The author notes three existing problems in physics by M theory; the tension in merging gravity and quantum physics; how strings vibrate and move in spacetime; and the evolution of spacetime from mathematical descriptions of strings. The greatest difficulties in unifying general relativity and quantum physics are due to the concept of renormalizabilty. When an electron is probed very close to it by an electric field, it splits into an electron and positron and a photon. The process multiplies due to its quantum physical uncertainties, and continues to form more photons and a cloud of progeny (virtual particles). The amazing thing is that you can keep track of this multiplicity of particles through renormalization, a mathematical method that tracks them all. The process also reduces (normalizes) the infinite mass and infinite charge of the electron (in the above picture) to its characteristic charge and mass. The trouble with gravitons is that you can't renormalize the cloud of virtual gravitons that surround them. For instance, quantum physical calculation of the force between two gravitons becomes infinite. But unlike particles, strings which also respond to one another like gravitons, but they do not form a cloud of virtual particles. This is because the particle interactions occur at a single point of spacetime (at zero distance between the interacting particles) leading to infinities. In string theory, the strings collide over a small but finite distance, and the string breaks smoothly over a distance. Thus we can combine quantum mechanics and gravity, and string excitation that carries the gravitational force with minimal problems.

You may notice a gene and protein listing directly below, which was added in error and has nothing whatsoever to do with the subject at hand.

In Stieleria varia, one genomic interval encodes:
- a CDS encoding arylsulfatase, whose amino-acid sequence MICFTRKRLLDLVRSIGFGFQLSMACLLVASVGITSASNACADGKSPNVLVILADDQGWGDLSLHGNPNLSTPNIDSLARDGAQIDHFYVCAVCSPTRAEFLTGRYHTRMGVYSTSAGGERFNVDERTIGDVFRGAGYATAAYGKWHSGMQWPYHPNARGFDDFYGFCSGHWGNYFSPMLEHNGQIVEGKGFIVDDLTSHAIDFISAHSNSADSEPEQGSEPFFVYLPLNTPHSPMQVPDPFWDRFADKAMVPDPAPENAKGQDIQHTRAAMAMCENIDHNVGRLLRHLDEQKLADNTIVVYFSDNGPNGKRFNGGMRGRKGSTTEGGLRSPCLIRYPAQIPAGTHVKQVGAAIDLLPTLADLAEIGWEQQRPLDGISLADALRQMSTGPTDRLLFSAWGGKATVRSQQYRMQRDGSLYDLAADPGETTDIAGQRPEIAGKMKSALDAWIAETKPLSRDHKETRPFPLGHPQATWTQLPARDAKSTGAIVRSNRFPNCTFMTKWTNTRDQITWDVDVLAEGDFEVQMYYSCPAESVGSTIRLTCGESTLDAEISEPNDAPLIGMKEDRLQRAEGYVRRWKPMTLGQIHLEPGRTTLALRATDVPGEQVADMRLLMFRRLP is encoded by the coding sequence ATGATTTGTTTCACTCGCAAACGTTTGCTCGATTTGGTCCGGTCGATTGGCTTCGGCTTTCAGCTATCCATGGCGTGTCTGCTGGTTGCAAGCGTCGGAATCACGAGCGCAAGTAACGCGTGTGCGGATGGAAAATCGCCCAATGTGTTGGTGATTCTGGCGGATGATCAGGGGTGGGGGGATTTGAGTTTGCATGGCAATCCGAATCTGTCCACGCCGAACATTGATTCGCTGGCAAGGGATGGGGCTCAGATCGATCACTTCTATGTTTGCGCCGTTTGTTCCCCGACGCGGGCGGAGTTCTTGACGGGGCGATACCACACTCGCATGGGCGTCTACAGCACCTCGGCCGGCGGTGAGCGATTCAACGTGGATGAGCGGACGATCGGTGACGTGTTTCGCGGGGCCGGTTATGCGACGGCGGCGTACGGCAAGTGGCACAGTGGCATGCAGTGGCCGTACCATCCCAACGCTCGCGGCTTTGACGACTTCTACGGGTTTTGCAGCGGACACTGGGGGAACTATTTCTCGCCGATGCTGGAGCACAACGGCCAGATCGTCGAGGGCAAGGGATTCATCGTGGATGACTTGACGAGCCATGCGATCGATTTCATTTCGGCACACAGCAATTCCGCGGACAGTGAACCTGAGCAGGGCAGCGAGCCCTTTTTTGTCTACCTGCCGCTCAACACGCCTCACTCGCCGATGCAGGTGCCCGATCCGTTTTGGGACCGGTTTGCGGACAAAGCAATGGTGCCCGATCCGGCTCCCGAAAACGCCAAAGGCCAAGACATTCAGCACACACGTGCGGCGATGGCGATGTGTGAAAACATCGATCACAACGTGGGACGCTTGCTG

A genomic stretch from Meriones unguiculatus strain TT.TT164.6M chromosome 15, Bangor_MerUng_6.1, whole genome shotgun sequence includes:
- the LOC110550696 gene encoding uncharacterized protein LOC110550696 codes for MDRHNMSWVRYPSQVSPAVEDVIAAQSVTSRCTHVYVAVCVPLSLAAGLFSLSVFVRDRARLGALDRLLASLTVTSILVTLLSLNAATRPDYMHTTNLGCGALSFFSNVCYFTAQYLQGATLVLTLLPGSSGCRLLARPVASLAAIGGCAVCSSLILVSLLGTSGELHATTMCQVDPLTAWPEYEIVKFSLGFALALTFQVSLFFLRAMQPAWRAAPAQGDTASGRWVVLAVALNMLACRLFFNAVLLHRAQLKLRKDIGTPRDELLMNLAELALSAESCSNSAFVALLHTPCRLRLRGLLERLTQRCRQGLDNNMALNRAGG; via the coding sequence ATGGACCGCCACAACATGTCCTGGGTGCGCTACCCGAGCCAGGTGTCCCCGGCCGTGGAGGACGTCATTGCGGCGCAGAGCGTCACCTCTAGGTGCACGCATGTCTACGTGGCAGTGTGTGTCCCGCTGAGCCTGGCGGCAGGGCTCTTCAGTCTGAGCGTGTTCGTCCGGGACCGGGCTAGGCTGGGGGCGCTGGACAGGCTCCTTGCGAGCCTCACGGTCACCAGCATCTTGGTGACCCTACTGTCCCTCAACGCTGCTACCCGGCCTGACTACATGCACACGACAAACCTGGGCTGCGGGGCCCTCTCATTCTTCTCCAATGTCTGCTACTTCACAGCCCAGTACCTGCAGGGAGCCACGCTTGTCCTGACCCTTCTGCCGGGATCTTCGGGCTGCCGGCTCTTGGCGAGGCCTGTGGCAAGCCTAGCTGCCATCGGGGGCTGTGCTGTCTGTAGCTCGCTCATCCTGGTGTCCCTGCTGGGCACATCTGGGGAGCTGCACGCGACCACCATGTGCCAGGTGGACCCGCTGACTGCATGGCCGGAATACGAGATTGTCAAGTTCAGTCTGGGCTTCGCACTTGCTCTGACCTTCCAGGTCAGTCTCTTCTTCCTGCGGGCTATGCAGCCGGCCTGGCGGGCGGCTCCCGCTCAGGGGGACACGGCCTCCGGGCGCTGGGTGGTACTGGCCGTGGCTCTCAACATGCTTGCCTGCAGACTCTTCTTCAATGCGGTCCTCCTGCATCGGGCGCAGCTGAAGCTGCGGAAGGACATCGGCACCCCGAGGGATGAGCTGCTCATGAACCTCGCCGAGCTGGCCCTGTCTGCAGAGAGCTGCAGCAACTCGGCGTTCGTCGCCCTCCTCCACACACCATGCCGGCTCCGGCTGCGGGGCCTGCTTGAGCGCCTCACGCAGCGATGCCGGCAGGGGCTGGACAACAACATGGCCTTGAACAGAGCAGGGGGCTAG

Another interesting concept that emerges from superstring-graviton discussion is the concept of spacetime itself. Although the superstring theory predicts gravitons from flat spacetime physics (classical physics) alone, but superstring theory also predicts the Einstein equation will be obeyed by a curved spacetime in which strings propagate. Actually the theory adds an infinite series of corrections to the theory of gravity. At distance scales much larger than a string, these corrections are small. But as the distance scale gets smaller, these corrections become larger until the Einstein equation no longer adequately describes the result. This illustrates that the spacetime is not fundamental according to superstring theory, but it emerges only at large distance scales or weak coupling. This has a far reaching philosophical implication about the nature of physical reality that we understand from our interaction with spacetime and matter.

1. A First Course in String Theory
2. The Elegant Universe: Superstrings, Hidden Dimensions and the Quest for the Ultimate Theory